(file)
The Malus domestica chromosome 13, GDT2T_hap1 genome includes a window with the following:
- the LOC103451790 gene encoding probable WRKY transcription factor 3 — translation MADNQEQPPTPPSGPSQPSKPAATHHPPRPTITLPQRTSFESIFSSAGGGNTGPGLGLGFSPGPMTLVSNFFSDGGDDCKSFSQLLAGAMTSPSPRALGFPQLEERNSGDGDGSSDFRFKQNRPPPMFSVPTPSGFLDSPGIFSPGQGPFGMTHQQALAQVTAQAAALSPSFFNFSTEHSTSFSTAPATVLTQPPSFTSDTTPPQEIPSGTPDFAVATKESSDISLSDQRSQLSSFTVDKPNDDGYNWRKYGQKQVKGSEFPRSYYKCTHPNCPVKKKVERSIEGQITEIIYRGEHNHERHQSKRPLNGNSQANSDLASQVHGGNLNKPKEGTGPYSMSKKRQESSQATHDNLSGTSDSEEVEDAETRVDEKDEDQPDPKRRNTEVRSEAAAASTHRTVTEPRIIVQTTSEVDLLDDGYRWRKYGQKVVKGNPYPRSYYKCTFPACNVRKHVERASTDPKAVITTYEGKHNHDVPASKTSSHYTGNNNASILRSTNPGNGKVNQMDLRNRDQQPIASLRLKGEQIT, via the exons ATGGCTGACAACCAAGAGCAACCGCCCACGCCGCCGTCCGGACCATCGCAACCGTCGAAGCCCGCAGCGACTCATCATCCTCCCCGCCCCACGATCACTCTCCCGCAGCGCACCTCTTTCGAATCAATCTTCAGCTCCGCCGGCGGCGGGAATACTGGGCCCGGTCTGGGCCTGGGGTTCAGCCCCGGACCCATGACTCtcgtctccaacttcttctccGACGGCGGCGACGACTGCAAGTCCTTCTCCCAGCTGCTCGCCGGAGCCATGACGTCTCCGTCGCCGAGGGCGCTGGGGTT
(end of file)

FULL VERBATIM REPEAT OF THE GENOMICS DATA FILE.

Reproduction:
The Malus domestica chromosome 13, GDT2T_hap1 genome includes a window with the following:
- the LOC103451790 gene encoding probable WRKY transcription factor 3 — translation MADNQEQPPTPPSGPSQPSKPAATHHPPRPTITLPQRTSFESIFSSAGGGNTGPGLGLGFSPGPMTLVSNFFSDGGDDCKSFSQLLAGAMTSPSPRALGFPQLEERNSGDGDGSSDFRFKQNRPPPMFSVPTPSGFLDSPGIFSPGQGPFGMTHQQALAQVTAQAAALSPSFFNFSTEHSTSFSTAPATVLTQPPSFTSDTTPPQEIPSGTPDFAVATKESSDISLSDQRSQLSSFTVDKPNDDGYNWRKYGQKQVKGSEFPRSYYKCTHPNCPVKKKVERSIEGQITEIIYRGEHNHERHQSKRPLNGNSQANSDLASQVHGGNLNKPKEGTGPYSMSKKRQESSQATHDNLSGTSDSEEVEDAETRVDEKDEDQPDPKRRNTEVRSEAAAASTHRTVTEPRIIVQTTSEVDLLDDGYRWRKYGQKVVKGNPYPRSYYKCTFPACNVRKHVERASTDPKAVITTYEGKHNHDVPASKTSSHYTGNNNASILRSTNPGNGKVNQMDLRNRDQQPIASLRLKGEQIT, via the exons ATGGCTGACAACCAAGAGCAACCGCCCACGCCGCCGTCCGGACCATCGCAACCGTCGAAGCCCGCAGCGACTCATCATCCTCCCCGCCCCACGATCACTCTCCCGCAGCGCACCTCTTTCGAATCAATCTTCAGCTCCGCCGGCGGCGGGAATACTGGGCCCGGTCTGGGCCTGGGGTTCAGCCCCGGACCCATGACTCtcgtctccaacttcttctccGACGGCGGCGACGACTGCAAGTCCTTCTCCCAGCTGCTCGCCGGAGCCATGACGTCTCCGTCGCCGAGGGCGCTGGGGTT